Saturday, July 30, 2011

Grandma and the Teenager

This month, one of our clients was considering adopting a sweet kitten named Mitzi.  He called to ask advice about introducing Mitzi to his 20-year-old cat Ella Mae.  We discussed all of the recommendations for introducing new cats like providing a safe room for the new kitten and introducing the cats very slowly under supervision so everyone can get to know each other without negative interactions.  We also discussed a few tips specifically for senior cats like Ella Mae.  We discussed that, at twenty years of age, Ella Mae is like a 100-year old person.  Imagine telling a 100-year-old grandma that she’s getting a new teenage roommate.   It takes some special consideration. 

First, we checked to see that Ella Mae had been in for recent blood work an exam, and vaccines (she is current on vaccines, and she had a blood panel drawn in February of this year).  We recommend that all cats and dogs be examined once a year, and this is especially important for our senior furry family members.  Many of our pets (especially cats) will hide problems as long as they can.  As we’ve discussed before, I find this frustrating because it makes it hard to catch problems early unless they get regular exams and blood work.  To me, it seems that these animals are balancing on a wire until some stressor (like a new kitten) tips them off balance, and a cascade of problems becomes apparent.  Luckily, Ella Mae’s blood work was clean as a whistle.  Still, her owner will be careful to minimize the stress on Ella Mae since she is such a senior girl and she’s used to her quiet routine. He’ll make sure he brushes her every morning as he’s always done and lets her sleep on his bed at night.   He’ll make sure he watches the interaction of his feline friends so that they’ll hopefully become lifelong friends.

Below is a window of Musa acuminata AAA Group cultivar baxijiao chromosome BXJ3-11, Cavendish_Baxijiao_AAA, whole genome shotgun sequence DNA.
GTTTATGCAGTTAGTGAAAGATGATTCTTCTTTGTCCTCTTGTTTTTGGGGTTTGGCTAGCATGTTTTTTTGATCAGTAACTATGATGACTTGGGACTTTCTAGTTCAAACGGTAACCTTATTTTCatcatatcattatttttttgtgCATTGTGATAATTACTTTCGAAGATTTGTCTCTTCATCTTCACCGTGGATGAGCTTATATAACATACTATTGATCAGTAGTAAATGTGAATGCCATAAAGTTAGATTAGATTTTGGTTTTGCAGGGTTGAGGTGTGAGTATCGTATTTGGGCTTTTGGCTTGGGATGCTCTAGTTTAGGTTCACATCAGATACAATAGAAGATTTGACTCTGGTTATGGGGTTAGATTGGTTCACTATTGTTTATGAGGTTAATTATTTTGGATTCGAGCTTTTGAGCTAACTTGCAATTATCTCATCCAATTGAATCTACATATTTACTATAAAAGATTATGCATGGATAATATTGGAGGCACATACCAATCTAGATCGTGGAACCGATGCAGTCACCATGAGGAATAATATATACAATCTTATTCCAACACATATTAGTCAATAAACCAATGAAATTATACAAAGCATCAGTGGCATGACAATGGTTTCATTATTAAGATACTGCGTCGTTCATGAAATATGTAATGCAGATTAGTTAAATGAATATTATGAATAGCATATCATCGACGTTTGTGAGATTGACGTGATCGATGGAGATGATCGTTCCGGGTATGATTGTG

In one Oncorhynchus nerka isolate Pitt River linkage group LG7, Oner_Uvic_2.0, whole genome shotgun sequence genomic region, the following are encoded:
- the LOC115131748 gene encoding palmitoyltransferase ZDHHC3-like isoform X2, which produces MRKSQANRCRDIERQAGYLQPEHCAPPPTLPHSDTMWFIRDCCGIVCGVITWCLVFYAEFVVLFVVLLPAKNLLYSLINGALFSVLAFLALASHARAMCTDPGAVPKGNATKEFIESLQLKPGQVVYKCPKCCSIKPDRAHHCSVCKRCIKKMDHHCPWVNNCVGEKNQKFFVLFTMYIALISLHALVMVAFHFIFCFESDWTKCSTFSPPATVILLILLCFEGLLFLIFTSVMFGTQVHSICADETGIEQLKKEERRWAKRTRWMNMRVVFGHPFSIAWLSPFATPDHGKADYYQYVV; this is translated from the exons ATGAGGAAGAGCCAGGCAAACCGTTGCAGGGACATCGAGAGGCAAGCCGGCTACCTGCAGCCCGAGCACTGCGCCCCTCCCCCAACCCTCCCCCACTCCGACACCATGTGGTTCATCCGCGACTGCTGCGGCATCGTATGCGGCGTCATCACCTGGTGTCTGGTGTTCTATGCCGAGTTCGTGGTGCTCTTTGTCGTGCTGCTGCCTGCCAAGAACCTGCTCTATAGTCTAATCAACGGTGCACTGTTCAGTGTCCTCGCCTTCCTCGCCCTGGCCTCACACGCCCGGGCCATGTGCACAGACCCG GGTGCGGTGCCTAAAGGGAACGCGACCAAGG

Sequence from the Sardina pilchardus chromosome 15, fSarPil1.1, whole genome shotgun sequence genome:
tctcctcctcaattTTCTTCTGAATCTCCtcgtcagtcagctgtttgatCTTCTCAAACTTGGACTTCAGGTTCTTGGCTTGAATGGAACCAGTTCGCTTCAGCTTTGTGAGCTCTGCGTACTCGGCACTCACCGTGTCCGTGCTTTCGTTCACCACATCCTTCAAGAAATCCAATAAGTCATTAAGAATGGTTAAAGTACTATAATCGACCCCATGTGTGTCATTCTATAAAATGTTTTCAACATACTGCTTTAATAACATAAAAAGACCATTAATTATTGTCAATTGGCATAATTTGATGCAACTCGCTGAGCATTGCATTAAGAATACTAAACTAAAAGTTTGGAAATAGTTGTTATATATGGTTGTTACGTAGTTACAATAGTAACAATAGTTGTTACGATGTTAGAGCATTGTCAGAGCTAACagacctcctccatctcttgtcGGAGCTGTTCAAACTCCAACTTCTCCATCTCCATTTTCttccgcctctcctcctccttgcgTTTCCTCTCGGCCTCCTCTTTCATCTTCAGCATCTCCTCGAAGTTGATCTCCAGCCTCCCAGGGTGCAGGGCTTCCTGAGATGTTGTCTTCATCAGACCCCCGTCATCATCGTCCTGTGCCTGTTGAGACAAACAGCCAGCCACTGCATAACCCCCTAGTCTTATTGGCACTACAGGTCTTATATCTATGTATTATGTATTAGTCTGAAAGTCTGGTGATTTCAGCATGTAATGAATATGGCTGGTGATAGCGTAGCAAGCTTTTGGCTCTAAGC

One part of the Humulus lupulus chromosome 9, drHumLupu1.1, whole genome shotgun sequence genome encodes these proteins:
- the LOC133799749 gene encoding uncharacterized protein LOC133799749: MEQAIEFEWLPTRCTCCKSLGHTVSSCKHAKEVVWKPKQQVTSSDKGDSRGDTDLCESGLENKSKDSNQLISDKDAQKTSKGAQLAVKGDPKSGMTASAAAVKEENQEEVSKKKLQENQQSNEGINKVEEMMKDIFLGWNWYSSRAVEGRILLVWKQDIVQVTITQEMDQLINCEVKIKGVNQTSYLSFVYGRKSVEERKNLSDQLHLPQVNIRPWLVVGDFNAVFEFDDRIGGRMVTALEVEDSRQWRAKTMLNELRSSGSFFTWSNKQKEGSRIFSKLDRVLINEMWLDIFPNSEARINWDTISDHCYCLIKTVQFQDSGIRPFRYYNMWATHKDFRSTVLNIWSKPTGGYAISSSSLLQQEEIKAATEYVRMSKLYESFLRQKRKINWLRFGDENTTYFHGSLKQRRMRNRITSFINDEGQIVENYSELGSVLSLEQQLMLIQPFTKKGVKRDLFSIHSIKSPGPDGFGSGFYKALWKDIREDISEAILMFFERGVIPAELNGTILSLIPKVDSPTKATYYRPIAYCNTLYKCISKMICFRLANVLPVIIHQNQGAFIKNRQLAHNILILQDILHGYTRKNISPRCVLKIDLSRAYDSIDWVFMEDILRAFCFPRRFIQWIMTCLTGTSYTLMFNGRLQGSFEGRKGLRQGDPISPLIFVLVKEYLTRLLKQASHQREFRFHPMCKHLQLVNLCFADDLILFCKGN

Kelley Wagner, C.V.T.

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